MercyCare / News / Community Heroes: Supporting and caring for the next generation

Community Heroes: Supporting and caring for the next generation

At MercyCare we are incredibly proud of all our frontline workers who continue to provide care to those who need them during these challenging and uncertain times.

They are the support workers, the aged care workers and the early learning educators, who continue to show up to work every day to ensure those depending on them get the care they need.  

Here is some insight into the roles these 'Community Heros' continue to play throughout the COVID-19 pandemic. 


The support provided to those at Carlow House is not just a roof over people’s heads.

MercyCare Youth Worker Sarah Hopa and her fellow Youth Workers work alongside young people to prepare them for young adulthood.

“In a practical sense, this looks like building their independent living skills, confidence, self-esteem and encouraging strong relationships around them by looking at potential barriers and limitations that may hold them back from achieving what they want and walking alongside them every day to work through these,” she said.

Carlow House is a medium term supported accommodation program for young people from 16 to 19 years old, who are experiencing homelessness or are at risk of homelessness.

“A lot of young people have had family and friends give up on them in their past and when they see that we are championing them and we are on their team, they thrive so much more,” Sarah said.

Staff at Carlow House become part of the support network for the young people who stay there.

“We are their safe place and I have a responsibility to remember this and bring my best self every shift so they can continue to grow and thrive with us cheering them on,” she said.

She loves seeing the progress of each young person from when they first come to Carlow House to when they are ready to go into their own private or shared accommodation.

Sarah says continuing her work throughout the COVID-19 pandemic is about being there for the young people she works with, who might otherwise feel alone in the world.


As an Early Childhood Teacher Cherie implements a play-based program to prepare children for formal schooling and life in general.

Cherie subtly incorporates learning into fun activities for the children, so while they are creating, playing and socialising, they are also equipping themselves with the skills that will help them smoothly transition in to more formal education. 

As the children focus on creating shapes and structures in playdough or cutting bits of coloured paper with scissors, they are also building strength in their little hands, so they are able to grip a pencil to draw and write.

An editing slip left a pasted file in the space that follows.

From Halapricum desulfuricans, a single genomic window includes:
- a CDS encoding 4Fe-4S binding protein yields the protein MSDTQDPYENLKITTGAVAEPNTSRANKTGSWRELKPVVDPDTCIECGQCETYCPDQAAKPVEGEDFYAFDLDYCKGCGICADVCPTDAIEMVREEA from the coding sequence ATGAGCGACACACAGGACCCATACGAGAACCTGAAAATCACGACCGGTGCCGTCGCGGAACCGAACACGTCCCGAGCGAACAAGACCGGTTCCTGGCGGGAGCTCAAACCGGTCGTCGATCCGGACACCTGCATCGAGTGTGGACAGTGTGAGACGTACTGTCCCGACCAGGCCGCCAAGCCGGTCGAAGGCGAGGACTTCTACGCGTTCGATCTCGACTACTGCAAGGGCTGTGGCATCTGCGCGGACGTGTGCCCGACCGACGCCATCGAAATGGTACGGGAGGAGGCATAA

Much of the teaching she does involves role playing or is focused on language.

While social distancing is never going to be perfect when young children and babies are involved, she’s been impressed with the efforts of the children to adapt since the COVID-19 pandemic began.

As a result, Cherie’s constantly had one of two tunes in her head lately; Baby Shark or Happy Birthday.

If it’s not a rendition of ‘Happy Birthday’ coming from the bathrooms when children are washing their hands it is ‘Wash your hands, doo, doo, doo, doo, doo, doo’ repeated many, MANY times through to ensure they are washing their hands for long enough.


MercyCare Housing Support worker Christelle Venaille admires the resilience of the people she works with on their journey towards creating stability in their lives after experiencing homelessness or sleeping rough.

“Our clients are young people and families who are struggling with housing issues due to various circumstances, they may not have had the opportunities some of us may have but they are trying to improve their situation,” she said.

“I’m there supporting them but really, they are doing the hard work to better their lives, so for me it is a real pleasure, I feel privileged to be involved,” Christelle said.

Since starting in her role 13 years ago, she has been part of many people’s journeys to provide more stability and comfort in their lives through ongoing support to find and maintain accommodation.

In order to understand a person’s needs and their individual situation, Christelle usually spends time face to face with her clients on a weekly basis.

The COVID-19 pandemic has meant she now has to connect with clients in different ways.

Christelle’s wealth of experience in the area has helped her be able to keep up good connections with her clients over the phone as much as possible.

“I’m part of a team of people who all have the skills to be able to maintain meaningful and productive relationships despite the situation,” Christelle said.